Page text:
Charting Brain Cancer Dangers

Glioblastoma and risk evaluation from genetic sequencing

/ Author:  / Reviewed by: Chris Galloway, M.D.

(RxWiki News) The lowered cost of genetic analysis, increasing use of online databases sharing research, and more powerful computing techniques have resulted in the ability to find complex genetic patterns unimaginable only a decade ago.

Researchers compared samples from patients with glioblastoma, an aggressive form of brain cancer, against a series of genetic sequences to measure risk profile.

Their conclusions showed which genetic sequences could be correlated with higher and lower risk tumors, allowing doctors to individualize treatment for each tumor.

"Ask your oncologist about genetic sequencing."

A team from the University of Illinois compared profiles from 282 brain cancer patients against 173 known genes in order to analyze possible links between the two sets of data. 

Their findings led to three separate categories of genetic profiles for brain cancer, meaning that in the future, doctors may have a direct insight into a given patient's brain cancer profile.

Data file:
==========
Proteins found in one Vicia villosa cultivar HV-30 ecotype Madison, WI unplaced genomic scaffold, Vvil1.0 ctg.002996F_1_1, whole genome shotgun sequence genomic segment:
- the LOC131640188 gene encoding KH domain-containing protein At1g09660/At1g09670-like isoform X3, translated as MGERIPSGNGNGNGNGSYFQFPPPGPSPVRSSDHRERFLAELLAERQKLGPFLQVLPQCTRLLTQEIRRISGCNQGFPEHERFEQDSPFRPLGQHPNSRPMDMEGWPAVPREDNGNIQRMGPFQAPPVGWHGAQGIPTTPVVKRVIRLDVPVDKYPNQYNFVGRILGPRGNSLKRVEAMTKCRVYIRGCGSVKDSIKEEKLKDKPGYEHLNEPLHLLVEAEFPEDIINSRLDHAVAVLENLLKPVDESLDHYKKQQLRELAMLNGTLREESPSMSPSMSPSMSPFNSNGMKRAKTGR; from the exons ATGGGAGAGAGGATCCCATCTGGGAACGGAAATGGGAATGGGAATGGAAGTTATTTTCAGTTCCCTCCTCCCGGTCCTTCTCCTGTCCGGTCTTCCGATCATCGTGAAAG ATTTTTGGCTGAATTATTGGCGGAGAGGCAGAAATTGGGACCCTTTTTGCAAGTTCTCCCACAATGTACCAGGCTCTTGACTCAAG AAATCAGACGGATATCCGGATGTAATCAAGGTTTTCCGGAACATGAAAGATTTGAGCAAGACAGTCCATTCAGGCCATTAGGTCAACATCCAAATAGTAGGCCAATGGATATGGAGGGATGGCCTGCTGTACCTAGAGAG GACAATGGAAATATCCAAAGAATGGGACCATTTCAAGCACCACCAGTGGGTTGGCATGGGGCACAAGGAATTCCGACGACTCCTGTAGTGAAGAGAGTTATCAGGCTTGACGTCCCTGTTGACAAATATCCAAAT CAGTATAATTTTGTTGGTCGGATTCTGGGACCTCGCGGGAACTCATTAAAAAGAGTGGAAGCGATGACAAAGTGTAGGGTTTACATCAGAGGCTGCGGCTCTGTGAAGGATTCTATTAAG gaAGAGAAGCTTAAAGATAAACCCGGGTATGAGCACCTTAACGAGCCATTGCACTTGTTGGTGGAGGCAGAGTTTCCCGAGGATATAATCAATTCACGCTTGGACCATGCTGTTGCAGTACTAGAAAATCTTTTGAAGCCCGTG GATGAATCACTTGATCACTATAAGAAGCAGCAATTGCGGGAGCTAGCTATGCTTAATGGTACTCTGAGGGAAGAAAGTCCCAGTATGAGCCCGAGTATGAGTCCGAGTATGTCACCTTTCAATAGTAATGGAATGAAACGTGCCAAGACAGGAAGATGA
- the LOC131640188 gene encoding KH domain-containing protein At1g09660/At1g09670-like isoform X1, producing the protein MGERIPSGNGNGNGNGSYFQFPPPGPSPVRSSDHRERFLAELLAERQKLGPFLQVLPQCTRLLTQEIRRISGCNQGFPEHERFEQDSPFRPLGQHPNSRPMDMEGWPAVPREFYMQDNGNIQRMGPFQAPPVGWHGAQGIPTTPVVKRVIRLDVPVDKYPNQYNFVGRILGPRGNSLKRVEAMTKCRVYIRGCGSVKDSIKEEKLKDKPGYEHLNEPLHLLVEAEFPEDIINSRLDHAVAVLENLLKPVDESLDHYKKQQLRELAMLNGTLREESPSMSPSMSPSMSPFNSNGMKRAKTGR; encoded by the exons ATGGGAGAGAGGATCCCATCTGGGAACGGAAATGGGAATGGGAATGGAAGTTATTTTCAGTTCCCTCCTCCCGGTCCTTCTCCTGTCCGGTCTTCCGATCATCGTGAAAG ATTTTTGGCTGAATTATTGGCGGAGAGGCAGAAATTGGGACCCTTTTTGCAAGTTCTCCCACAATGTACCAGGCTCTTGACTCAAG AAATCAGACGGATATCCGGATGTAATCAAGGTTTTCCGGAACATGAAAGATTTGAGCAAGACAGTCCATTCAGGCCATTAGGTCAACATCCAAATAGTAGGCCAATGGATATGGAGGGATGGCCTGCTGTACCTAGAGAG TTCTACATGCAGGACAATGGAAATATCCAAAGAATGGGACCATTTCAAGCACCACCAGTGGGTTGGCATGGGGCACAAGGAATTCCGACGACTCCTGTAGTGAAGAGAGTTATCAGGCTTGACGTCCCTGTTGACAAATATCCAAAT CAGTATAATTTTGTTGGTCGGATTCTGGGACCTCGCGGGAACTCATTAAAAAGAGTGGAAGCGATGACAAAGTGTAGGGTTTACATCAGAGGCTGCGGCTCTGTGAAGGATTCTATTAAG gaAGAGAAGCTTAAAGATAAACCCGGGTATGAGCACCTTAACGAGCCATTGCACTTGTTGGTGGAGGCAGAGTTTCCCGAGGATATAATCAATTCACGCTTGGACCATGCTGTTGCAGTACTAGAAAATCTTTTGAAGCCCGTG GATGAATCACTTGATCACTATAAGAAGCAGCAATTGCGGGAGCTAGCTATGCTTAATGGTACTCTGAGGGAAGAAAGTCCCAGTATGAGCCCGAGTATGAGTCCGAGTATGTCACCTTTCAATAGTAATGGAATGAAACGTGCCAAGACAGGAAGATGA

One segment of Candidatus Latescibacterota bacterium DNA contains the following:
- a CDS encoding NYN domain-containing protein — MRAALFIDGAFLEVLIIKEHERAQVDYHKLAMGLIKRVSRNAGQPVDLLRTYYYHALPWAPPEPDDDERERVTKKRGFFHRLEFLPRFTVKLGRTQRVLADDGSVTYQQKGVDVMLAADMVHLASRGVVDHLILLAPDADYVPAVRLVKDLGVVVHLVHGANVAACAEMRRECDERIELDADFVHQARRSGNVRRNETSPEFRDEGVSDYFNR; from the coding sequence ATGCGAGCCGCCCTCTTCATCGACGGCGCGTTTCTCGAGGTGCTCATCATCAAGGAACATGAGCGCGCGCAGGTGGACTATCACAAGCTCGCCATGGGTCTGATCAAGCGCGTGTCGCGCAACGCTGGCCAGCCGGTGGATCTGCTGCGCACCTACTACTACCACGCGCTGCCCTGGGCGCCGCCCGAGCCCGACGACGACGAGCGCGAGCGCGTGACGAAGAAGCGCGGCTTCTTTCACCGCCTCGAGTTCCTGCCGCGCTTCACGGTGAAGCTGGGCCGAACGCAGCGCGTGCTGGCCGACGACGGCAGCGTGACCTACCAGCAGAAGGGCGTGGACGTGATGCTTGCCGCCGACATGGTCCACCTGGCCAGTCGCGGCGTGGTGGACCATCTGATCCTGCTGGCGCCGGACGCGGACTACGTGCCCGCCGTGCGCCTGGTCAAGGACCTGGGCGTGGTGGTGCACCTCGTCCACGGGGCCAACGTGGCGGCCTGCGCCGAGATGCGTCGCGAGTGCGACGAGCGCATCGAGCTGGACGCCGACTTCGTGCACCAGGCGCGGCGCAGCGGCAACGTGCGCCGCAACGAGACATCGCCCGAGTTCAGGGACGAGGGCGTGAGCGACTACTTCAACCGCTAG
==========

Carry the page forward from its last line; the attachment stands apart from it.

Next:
Generally, cancers are evaluated with a single marker, such as prostate specific antigen (PSA) for prostate cancer.This research may represent a shift into mapping networks of genes for greater accuracy in diagnosis.

The research in the study showed several novel patterns, such as that some genes may be protective for men, but may signal a more aggressive brain cancer in women.

Nicola Serao, a Ph.D. candidate and lead author for the study, said, "This is one of the aspects of our research that makes it unique. We were able to look at several genes at the same time and relate our findings to this cancer."

Sandra Rodriguez Zas, Ph.D., professor at the University of Illinois and coauthor, said, "Because of the innovative approach we used, we believe we can more confidently predict whether a patient will have a shorter or longer survival rate and select the most adequate therapies," she said.

Three hundred and twenty genetic profiles were created, including not only characteristics of the tumor's growth and aggression but age, gender and race of the patient.

These were compared to two groups of genes associated with glioblastoma and glioma tumors, 174 genes in total, exploring every possible relationship between the two groups in statistical analysis.

The findings were published in BMC Medical Genomics.

The authors of the study declared no competing interests.

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Review Date: 
March 4, 2012
Last Updated:
March 4, 2012